The MSP was kept for long below what it should have been, but was not given up. No government had till now been so brazen in its insensitivity towards the peasantry that it could dismantle the whole system. The Modi government, however, has beaten all previous governments in its insensitivity. It has decided to dismantle the regime that stood as a bulwark against the corporate takeover of peasant agriculture where the peasantry would be reduces to the status of labourers or de facto tenants-at-will.  

In fact, exposing agriculture to the full blast of commodity production, with the State not interfering in the functioning of the agricultural markets, will bring about at least three fundamental changes.  

First, it would open up the country’s land resource to the dictates of the world market, which means, in effect, the dictates of imperialism, since the superior purchasing power of the advanced countries would then determine the pattern of land use.  

Second, since in the present context the demand of the advanced countries is for tropical crops other than foodgrains, full-fledged commodity production would mean a diversion of land away from foodgrain production, i.e. a substitution of other crops and other ways of using land for foodgrain production, which would mean India’s becoming food import-dependent in the event of domestic food demand exceeding domestic production.  

Third, as already mentioned, it would mean leaving the peasantry to the mercy of the corporates, and a loss in the economic status of the peasantry. There are many ways in which this would happen. By way of illustration, we can think of one possible way as follows: peasants producing cash crops at the behest of the corporates to meet world demand, would get indebted to the latter in a poor crop year or in the event of a crash in the price (whose effect is invariably passed on to the peasants irrespective of what the original contract price was). Once they are trapped in debt, they would lose their lands and become labourers.  

All this should be familiar from the experience of the colonial days when the peasantry was thrown to the mercy of the market with no government intervention in the form of MSP and procurement prices. The distress to which it was reduced has found heart-rending expression in virtually every vernacular literature of the country during the thirties and the forties.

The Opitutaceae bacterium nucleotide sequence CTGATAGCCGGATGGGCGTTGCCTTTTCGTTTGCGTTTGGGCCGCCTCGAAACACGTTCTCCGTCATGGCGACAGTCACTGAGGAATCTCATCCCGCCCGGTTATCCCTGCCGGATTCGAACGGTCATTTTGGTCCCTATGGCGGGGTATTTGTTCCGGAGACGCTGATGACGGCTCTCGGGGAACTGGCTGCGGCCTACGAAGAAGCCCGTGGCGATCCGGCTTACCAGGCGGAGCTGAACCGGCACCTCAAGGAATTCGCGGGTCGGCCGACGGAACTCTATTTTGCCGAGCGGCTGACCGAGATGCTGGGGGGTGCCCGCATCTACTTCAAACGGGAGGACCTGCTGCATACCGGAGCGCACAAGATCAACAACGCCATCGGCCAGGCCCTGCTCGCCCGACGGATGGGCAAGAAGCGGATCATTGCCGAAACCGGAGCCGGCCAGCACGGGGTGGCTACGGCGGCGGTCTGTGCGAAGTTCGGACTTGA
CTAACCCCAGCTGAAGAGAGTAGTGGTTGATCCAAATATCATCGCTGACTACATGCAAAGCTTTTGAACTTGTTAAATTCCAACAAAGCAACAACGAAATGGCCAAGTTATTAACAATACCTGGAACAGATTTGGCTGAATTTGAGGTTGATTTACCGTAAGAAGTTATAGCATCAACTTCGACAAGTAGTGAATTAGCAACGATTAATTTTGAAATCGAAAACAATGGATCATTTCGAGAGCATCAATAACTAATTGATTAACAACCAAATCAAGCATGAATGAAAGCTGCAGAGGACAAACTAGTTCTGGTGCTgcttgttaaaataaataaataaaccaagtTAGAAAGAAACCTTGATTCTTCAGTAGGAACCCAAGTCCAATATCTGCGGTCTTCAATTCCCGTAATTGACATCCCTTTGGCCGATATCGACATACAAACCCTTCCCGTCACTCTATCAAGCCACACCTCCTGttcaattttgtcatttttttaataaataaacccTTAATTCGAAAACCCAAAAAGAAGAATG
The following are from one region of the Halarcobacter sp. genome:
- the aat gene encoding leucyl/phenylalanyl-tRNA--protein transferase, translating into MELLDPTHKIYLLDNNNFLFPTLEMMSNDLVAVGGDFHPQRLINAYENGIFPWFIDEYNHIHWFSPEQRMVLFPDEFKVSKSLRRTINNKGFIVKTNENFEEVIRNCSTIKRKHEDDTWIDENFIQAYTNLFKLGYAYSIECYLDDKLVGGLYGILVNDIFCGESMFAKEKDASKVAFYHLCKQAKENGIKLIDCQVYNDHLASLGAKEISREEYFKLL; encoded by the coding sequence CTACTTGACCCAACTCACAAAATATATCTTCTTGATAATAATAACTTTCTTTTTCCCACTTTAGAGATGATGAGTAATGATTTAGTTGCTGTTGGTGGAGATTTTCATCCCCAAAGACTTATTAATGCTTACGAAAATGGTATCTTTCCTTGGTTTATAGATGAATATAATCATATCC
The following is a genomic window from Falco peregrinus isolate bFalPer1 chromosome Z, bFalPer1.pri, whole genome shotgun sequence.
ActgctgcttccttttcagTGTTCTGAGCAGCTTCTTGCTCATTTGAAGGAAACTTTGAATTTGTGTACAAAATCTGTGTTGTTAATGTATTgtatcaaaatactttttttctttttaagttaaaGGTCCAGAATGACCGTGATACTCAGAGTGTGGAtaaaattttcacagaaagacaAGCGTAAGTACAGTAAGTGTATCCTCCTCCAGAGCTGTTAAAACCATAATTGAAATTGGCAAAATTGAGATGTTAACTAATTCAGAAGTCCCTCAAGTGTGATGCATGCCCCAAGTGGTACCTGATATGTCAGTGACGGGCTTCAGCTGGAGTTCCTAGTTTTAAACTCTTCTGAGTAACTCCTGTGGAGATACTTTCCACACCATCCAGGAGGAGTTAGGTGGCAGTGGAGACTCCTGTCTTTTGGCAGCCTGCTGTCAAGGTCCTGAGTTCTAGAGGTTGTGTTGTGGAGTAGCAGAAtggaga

And yet so many intellectuals appear unaware of the implications of leaving peasant agriculture to the untrammelled operations of the market. It is as if they do not know the history of their own country. The ruling Bharatiya Janata Party’s  being innocent of any knowledge of history is understandable; but several non-BJP intellectuals being starry-eyed about commodity production without government intervention is surprising.  

These implications of full commodity production will necessarily mean an increase in the pauperisation of the peasantry; and since any worsening of the peasants’ material condition brings about a synchronous movement in that of the entire working people, there will necessarily be an increase in absolute impoverishment of the working people as a whole.  

  To see this, let us assume deliberately that employment per acre remains unchanged because of the shift from food to cash crops. (If it does not remain unchanged but declines instead, then the increase in impoverishment is obvious). Let us even assume that the per capita income of the peasantry and of agricultural labourers remains unchanged by the shift from food to cash crops. Even so however, if there is a single year of price fall for the cash crop, the incomes of the working people, i.e. peasants and labourers, would drop, necessitating borrowing on their part.